Turning next to the issue of damages, the judge determined that in cases of reoccurring infringing acts, the “rolling” and “continuing” infringement approaches are used to determine which infringing act(s), if any, trigger monetary damages under the Copyright Act. Papazian, 2017 WL 4339662, at *4. Under the continuous infringement approach, multiple infringing acts of the same work are all liable as long as at least one infringing act occurs within the limitations period. Under the rolling approach, monetary relief is only available for infringing acts that occur within the statute of limitations. Concluding that the Second Circuit and the Petrella Court adopted the rolling approach, Judge Sullivan followed suit and disallowed actual damages and profits. Id.

Continuing with his reliance on Petrella, the judge stated that the “most straightforward interpretation of Petrella . . . is that no recovery of any kind, including statutory damages, is permitted for infringing acts occurring more than three years prior to suit.” Id. at *6. But see Energy Intelligence Group, Inc. v. Scotia Capital (USA) Inc., 16-cv-00617, 2017 WL 432805, at *2 (S.D.N.Y. Jan. 30, 2017) (rejecting defendant’s argument that damages are not recoverable for infringing acts occurring more than three years prior to filing).

Rejection of Statutory Damages: Defensible?
Is there support for Judge Sullivan’s interpretation of Petrella and his ruling? Both the Copyright Act and Second Circuit case law support precluding statutory damages when the infringing act falls outside of the three years preceding the filing of the suit.

Given the partially compensatory purpose of statutory damages, awarding such damages when actual damages are time-barred would conflict with the Copyright Act. Section 504(c) of the Copyright Act makes clear that statutory damages are a substitute for actual damages: the copyright owner “may elect, at any time before final judgement is rendered, to recover, instead of actual damages and profits, an award of statutory damages.” 17 U.S.C. § 504(c). Statutory damages are an alternative to actual damages when the latter are difficult to calculate. 6 Patry on Copyright § 22:153 (2017); see also Psihoyos v. John Wiley & Sons, Inc., No. 11 civ 1416(JPO), 2012 WL 5506121, at *3 (S.D.N.Y. Nov. 7, 2012) (noting that “statutory damages are designed precisely for instances where actual harm is difficult or impossible to calculate”). In addition, the consensus in the Second Circuit is that statutory damages should bear a relationship to actual damages absent willful and malicious conduct. See, e.g., Psihoyos, 2012 WL 5506121, at *3.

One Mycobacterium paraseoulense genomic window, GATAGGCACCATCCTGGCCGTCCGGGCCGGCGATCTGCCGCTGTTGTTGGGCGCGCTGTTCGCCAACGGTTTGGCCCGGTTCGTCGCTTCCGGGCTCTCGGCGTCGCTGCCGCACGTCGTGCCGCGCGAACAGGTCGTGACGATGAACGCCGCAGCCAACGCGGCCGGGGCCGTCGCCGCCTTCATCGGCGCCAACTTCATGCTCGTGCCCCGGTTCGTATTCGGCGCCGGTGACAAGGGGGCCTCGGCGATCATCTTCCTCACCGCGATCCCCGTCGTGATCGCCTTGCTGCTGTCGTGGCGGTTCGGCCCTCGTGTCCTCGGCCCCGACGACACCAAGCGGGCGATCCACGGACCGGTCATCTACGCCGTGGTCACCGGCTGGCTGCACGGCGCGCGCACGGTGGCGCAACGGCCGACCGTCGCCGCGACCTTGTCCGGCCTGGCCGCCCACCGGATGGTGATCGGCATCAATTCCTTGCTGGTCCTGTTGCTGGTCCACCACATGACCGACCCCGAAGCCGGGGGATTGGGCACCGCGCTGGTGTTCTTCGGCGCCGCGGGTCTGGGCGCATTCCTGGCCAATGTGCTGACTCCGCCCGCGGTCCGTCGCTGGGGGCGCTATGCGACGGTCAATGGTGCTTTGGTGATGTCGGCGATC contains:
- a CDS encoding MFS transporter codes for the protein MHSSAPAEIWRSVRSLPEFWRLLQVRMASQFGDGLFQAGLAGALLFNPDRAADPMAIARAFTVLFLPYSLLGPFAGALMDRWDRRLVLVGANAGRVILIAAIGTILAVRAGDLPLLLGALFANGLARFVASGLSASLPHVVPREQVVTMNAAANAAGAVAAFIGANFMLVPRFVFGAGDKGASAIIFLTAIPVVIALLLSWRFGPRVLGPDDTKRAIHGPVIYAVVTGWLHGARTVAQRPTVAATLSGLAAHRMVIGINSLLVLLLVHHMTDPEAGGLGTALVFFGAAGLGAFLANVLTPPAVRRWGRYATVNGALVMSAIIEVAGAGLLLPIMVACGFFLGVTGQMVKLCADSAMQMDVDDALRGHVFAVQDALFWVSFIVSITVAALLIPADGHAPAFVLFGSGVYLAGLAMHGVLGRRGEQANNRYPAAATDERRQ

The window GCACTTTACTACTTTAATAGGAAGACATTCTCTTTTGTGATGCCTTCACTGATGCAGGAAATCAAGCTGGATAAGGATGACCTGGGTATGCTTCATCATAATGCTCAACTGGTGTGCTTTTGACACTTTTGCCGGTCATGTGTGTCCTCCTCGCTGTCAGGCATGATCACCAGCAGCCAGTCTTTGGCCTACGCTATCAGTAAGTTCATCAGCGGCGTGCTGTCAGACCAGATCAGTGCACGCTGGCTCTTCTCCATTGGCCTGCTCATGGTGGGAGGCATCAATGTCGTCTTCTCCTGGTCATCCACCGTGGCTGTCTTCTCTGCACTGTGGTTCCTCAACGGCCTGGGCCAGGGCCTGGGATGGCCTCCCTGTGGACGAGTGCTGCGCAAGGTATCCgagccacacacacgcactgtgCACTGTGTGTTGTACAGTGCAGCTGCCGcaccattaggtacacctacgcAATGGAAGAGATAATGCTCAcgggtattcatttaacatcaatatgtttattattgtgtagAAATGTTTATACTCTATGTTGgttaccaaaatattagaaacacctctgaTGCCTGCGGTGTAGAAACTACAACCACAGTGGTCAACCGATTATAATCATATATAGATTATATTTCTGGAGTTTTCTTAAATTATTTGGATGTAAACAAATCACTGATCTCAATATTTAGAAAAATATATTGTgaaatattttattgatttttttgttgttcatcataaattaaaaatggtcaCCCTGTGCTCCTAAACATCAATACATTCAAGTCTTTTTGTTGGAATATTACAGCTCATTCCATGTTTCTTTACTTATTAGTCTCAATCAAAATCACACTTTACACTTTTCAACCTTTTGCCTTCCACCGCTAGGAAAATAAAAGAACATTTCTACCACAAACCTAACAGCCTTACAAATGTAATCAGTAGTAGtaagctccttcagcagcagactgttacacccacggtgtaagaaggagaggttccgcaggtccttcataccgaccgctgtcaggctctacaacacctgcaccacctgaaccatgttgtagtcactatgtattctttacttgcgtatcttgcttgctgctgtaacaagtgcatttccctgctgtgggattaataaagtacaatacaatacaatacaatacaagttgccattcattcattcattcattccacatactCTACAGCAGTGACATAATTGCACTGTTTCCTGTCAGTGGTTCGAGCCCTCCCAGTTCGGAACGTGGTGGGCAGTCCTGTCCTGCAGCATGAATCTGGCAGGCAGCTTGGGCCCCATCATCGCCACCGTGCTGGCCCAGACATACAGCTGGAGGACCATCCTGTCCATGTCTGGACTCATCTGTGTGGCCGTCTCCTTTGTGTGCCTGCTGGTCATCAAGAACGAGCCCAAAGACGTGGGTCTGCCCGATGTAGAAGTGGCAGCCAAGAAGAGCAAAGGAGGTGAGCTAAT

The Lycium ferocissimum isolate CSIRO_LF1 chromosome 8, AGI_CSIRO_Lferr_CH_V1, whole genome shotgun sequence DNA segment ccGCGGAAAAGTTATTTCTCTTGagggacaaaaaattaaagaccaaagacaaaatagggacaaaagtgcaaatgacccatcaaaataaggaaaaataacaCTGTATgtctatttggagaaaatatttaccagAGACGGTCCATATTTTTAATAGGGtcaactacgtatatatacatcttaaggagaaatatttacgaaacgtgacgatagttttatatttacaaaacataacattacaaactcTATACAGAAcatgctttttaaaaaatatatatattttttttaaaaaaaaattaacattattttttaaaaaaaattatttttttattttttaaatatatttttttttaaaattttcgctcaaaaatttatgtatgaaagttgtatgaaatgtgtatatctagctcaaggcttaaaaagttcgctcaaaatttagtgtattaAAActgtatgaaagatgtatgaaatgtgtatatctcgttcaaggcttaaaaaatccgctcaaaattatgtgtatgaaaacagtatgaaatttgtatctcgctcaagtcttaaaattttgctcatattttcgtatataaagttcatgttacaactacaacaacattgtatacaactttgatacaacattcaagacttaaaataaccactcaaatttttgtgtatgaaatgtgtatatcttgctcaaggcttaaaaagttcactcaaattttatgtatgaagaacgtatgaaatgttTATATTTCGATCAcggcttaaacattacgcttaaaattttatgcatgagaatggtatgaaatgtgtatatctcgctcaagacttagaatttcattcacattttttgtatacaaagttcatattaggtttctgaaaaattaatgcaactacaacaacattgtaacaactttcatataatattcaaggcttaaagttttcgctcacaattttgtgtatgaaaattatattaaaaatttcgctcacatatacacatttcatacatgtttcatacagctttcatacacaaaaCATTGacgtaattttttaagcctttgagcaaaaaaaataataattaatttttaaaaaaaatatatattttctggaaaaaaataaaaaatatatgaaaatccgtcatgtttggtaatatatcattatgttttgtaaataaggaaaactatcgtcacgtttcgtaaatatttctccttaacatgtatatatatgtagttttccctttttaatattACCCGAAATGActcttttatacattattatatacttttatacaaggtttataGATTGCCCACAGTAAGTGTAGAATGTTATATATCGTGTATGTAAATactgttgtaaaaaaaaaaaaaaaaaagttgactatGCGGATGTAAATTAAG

Furthermore, an award based solely on deterrence where actual damages are barred finds no support in the Copyright Act. While statutory damages have a punitive component, they are not punitive damages. However, allowing for statutory damages where actual damages are barred would effectively transform statutory damages into punitive damages: the punitive component of statutory damages would be the only possible rationale for awarding them. See On Davis, v. The Gap, Inc., 246 F.3d 152, 172 (2d Cir. 2001), as amended (May 15, 2001) (noting that “[t]he purpose of punitive damages—to punish and prevent malicious conduct—is generally achieved under the Copyright Act through the provisions of 17 U.S.C. § 504(c)(2), which allow increases to an award of statutory damages in cases of willful infringement”). But the Copyright Act does not authorize punitive damages as such. Id. (“As a general rule, punitive damages are not awarded in a statutory copyright infringement action”); Viacom Int’l Inc. v. Youtube, Inc., 540 F. Supp. 2d 461, 464 (S.D.N.Y. 2008) (“Common-law punitive damages cannot be recovered under the Copyright Act.”). Awarding statutory damages when actual damages are not just difficult or impossible to prove but rather are foreclosed by the statute of limitations would sever the connection between statutory and actual damages and result in a purely punitive award without statutory authority for doing so.